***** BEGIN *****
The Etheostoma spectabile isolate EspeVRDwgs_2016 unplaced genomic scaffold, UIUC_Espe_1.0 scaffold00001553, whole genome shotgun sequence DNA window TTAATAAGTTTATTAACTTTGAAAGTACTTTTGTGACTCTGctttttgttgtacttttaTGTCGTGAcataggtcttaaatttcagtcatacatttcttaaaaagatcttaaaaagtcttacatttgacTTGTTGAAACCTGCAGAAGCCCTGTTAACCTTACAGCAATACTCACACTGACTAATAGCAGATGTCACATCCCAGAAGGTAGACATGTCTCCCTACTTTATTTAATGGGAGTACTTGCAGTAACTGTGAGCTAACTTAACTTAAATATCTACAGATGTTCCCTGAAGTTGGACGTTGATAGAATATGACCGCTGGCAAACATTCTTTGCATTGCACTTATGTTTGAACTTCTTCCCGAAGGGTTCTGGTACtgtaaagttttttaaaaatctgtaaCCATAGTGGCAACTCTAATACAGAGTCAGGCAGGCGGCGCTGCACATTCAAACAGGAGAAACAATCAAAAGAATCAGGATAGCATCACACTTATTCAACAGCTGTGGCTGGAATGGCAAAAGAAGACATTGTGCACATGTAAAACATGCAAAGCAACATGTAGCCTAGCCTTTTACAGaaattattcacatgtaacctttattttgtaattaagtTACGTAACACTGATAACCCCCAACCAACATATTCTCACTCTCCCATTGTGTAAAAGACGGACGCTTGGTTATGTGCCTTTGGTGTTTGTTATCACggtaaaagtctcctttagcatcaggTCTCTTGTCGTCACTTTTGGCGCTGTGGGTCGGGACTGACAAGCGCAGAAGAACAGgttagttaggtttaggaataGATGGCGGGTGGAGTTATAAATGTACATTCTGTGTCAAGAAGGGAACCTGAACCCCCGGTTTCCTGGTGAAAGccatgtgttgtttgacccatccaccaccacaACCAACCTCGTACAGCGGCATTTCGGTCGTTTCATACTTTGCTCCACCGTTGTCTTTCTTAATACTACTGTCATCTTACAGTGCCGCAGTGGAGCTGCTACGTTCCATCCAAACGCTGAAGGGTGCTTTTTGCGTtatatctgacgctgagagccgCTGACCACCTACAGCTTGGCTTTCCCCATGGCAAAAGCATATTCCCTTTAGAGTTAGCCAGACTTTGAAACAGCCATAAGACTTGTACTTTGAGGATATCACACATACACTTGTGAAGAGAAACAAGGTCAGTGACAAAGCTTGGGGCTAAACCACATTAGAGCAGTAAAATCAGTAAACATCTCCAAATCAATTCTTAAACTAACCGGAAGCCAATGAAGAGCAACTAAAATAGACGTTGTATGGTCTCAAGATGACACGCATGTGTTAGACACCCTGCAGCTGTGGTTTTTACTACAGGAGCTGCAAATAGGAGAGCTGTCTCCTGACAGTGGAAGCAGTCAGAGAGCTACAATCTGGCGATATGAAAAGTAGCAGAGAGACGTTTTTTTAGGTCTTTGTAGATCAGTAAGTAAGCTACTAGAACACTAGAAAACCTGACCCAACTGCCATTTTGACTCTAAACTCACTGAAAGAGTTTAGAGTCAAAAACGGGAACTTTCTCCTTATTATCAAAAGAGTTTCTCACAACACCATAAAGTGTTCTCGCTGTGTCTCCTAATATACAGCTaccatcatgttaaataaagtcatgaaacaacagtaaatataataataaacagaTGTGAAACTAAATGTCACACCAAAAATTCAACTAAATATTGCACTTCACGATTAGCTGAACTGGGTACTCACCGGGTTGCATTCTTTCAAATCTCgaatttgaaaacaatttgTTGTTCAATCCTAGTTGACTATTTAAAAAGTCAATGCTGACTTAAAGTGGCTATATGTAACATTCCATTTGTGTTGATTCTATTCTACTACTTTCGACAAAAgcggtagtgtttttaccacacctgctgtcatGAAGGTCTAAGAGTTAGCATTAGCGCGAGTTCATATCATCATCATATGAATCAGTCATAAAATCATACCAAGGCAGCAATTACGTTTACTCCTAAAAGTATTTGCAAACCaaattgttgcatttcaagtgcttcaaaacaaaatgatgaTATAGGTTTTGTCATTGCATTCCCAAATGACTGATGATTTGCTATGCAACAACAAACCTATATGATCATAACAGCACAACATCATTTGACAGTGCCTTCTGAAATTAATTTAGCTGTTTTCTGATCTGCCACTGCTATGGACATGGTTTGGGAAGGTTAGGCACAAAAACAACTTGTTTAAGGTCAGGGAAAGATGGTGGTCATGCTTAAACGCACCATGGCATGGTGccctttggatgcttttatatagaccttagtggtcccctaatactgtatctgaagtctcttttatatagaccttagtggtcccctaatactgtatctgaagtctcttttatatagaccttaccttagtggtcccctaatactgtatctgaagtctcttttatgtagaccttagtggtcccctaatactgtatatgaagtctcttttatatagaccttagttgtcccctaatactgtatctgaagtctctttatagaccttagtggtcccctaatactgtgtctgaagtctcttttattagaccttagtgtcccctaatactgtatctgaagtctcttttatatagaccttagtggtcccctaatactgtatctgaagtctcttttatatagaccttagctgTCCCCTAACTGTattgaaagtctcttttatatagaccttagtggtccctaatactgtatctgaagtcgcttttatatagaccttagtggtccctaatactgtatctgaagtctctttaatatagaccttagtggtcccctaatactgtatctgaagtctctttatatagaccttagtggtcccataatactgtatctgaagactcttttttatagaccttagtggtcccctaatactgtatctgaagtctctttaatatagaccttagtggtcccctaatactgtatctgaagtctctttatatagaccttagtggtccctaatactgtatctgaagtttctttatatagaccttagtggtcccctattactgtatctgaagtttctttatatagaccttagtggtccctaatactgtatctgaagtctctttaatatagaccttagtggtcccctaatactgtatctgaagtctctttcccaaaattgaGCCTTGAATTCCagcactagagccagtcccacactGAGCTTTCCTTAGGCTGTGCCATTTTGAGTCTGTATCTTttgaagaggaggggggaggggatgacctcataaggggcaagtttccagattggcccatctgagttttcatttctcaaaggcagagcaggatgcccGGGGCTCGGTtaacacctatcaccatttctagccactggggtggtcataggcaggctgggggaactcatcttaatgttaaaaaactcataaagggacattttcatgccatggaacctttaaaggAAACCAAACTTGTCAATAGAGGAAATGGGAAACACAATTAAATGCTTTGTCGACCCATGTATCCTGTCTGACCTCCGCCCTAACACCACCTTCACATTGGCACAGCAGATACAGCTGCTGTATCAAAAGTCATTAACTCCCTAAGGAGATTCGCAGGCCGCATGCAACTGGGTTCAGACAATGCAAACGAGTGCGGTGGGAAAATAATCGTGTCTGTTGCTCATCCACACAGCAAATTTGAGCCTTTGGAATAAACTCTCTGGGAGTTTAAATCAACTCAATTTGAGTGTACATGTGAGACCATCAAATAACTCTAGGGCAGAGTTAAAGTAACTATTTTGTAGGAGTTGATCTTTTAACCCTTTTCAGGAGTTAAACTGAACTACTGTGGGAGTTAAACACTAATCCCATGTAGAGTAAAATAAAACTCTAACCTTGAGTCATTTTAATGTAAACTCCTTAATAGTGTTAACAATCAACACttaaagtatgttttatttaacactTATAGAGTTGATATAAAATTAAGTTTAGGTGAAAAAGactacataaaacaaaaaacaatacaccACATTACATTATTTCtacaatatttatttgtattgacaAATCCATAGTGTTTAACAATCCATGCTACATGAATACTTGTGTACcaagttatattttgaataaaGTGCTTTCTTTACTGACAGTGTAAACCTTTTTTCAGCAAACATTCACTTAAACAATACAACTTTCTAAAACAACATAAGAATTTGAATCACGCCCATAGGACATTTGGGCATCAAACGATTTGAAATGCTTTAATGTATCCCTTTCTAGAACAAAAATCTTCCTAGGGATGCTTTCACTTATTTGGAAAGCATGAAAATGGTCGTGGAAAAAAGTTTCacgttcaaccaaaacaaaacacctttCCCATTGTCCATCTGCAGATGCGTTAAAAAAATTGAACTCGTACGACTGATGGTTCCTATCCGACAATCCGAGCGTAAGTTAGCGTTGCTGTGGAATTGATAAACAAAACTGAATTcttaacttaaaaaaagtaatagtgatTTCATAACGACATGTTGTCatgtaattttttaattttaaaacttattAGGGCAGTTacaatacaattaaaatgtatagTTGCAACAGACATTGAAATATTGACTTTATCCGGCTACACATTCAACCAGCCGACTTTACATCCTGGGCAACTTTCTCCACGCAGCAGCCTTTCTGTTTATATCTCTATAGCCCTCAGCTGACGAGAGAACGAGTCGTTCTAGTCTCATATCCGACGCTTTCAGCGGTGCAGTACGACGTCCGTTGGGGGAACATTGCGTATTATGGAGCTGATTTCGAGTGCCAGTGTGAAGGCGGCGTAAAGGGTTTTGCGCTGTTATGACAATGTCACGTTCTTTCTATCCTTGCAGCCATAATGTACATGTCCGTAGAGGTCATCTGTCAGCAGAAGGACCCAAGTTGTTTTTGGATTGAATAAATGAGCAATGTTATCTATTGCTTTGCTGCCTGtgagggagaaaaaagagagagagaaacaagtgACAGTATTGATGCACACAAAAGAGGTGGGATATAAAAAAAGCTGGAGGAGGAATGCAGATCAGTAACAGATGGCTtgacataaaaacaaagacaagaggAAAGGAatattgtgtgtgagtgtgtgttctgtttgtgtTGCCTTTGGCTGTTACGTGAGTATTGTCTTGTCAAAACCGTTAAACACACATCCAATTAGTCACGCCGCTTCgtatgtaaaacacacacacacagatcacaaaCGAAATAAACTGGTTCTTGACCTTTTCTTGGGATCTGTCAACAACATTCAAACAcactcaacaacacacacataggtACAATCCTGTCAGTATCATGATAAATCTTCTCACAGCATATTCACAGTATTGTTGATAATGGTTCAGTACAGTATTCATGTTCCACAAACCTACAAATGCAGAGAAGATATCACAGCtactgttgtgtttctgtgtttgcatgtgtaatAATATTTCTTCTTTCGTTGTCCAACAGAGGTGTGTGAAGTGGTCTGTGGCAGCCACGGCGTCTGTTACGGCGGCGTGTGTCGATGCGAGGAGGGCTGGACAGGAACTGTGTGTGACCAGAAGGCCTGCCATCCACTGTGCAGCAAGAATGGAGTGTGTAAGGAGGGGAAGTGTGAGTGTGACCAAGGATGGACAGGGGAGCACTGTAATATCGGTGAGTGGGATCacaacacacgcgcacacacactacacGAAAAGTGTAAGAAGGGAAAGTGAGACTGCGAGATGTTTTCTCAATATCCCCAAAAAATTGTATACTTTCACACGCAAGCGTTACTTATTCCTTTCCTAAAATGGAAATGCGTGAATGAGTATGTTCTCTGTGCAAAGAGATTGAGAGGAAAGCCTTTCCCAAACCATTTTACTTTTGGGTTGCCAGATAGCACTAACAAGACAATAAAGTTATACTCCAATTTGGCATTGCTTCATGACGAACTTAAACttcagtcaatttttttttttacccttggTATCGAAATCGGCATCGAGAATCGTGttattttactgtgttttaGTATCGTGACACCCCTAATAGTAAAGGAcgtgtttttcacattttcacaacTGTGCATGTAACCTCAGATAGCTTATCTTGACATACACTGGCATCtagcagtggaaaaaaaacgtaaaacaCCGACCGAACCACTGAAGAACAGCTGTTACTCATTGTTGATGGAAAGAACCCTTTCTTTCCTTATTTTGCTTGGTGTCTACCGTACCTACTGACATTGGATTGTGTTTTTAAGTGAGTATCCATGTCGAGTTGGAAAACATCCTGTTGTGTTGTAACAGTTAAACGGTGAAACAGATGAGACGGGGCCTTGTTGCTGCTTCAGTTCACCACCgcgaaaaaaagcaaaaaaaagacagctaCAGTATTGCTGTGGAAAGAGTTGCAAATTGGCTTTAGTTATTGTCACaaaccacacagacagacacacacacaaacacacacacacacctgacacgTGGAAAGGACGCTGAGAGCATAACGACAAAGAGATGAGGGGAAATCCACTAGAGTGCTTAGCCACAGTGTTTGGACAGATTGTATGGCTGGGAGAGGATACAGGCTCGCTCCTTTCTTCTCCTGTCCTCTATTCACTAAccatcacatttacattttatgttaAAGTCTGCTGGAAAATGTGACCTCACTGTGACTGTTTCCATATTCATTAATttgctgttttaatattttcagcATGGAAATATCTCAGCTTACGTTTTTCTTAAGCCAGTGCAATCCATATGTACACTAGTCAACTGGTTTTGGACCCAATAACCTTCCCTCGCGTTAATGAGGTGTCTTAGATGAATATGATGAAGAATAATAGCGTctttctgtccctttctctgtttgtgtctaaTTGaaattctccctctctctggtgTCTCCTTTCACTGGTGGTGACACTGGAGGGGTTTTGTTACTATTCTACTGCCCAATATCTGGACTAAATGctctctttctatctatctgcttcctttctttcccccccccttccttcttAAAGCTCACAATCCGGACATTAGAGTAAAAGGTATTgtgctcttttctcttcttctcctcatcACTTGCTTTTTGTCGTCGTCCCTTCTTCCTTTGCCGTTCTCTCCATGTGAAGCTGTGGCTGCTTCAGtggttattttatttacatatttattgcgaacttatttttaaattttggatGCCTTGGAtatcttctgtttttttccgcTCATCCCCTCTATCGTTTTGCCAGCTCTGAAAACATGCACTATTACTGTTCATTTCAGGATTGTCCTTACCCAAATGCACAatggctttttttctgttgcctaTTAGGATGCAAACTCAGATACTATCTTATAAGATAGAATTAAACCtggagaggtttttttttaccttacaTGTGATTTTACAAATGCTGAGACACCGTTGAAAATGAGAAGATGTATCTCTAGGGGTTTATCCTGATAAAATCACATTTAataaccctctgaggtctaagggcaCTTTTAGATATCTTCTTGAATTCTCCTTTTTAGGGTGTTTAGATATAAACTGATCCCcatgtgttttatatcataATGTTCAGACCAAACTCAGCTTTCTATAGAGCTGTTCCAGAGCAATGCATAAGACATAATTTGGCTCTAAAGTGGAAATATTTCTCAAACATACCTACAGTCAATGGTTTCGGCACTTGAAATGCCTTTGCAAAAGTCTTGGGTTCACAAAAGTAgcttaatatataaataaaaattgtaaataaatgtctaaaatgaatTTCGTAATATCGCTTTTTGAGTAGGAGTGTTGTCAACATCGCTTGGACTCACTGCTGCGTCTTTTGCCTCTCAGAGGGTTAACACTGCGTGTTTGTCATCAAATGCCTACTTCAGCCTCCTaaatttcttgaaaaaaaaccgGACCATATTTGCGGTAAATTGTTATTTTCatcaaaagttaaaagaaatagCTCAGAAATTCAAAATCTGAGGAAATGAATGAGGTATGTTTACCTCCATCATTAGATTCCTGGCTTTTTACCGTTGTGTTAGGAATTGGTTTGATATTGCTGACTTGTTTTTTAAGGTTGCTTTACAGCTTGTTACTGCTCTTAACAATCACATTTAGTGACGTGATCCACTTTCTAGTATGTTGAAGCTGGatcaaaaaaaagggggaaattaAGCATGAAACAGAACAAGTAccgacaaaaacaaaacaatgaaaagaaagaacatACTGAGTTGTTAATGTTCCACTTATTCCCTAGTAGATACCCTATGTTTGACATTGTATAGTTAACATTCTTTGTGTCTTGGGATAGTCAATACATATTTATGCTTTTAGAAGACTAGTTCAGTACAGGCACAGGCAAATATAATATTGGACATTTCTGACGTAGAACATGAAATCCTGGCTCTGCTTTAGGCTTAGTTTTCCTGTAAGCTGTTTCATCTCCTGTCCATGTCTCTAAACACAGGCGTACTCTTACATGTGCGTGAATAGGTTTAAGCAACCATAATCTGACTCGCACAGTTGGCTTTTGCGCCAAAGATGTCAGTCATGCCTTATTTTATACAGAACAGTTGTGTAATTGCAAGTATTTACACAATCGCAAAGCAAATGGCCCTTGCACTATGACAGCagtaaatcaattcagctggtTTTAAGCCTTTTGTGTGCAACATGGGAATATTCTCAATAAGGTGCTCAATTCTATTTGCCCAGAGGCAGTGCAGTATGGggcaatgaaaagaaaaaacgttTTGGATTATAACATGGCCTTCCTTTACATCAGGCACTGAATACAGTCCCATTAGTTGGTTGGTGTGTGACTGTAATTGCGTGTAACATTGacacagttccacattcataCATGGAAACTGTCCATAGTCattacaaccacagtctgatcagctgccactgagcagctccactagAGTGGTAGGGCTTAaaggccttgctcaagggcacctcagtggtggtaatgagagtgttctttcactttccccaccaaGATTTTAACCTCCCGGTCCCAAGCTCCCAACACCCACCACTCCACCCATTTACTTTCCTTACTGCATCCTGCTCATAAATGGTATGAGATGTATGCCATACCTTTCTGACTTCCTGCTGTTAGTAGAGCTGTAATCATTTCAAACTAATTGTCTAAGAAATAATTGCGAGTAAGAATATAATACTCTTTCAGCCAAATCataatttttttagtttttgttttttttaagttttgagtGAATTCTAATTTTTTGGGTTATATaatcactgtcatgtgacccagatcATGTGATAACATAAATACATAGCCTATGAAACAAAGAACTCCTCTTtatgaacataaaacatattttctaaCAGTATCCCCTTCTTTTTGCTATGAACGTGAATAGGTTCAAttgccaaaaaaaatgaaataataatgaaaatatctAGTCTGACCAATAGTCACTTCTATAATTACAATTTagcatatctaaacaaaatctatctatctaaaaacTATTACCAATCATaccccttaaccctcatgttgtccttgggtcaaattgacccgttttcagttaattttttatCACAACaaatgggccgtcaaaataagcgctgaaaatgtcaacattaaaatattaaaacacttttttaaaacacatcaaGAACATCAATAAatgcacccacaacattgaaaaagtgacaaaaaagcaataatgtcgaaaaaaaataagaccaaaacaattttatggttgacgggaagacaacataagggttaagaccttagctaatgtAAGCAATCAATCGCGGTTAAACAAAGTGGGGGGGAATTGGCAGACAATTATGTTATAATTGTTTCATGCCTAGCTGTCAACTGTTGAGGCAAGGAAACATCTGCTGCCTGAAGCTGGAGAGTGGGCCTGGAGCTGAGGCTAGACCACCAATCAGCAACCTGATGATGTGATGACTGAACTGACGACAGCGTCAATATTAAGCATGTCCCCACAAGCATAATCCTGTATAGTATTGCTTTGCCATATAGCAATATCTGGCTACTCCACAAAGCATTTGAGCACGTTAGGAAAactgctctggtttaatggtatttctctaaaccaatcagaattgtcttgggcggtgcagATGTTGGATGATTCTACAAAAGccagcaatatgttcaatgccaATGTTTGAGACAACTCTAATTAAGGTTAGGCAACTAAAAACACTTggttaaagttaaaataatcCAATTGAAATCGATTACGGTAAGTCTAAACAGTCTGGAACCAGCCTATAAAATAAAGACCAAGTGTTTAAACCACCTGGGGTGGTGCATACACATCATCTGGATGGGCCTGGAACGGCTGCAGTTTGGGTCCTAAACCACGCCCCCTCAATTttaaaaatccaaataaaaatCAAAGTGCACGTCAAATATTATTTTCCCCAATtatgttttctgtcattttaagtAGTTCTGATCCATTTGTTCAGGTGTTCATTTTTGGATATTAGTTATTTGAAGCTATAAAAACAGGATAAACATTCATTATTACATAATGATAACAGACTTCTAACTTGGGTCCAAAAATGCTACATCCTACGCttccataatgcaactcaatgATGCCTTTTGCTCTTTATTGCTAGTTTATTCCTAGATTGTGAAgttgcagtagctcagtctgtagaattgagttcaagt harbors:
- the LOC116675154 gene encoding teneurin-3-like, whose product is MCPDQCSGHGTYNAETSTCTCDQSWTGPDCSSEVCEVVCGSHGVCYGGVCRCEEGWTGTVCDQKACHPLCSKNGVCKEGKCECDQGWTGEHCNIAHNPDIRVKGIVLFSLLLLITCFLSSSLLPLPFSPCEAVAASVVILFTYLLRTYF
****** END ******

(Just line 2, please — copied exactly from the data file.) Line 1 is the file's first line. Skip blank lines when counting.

- the LOC116675154 gene encoding teneurin-3-like, whose product is MCPDQCSGHGTYNAETSTCTCDQSWTGPDCSSEVCEVVCGSHGVCYGGVCRCEEGWTGTVCDQKACHPLCSKNGVCKEGKCECDQGWTGEHCNIAHNPDIRVKGIVLFSLLLLITCFLSSSLLPLPFSPCEAVAASVVILFTYLLRTYF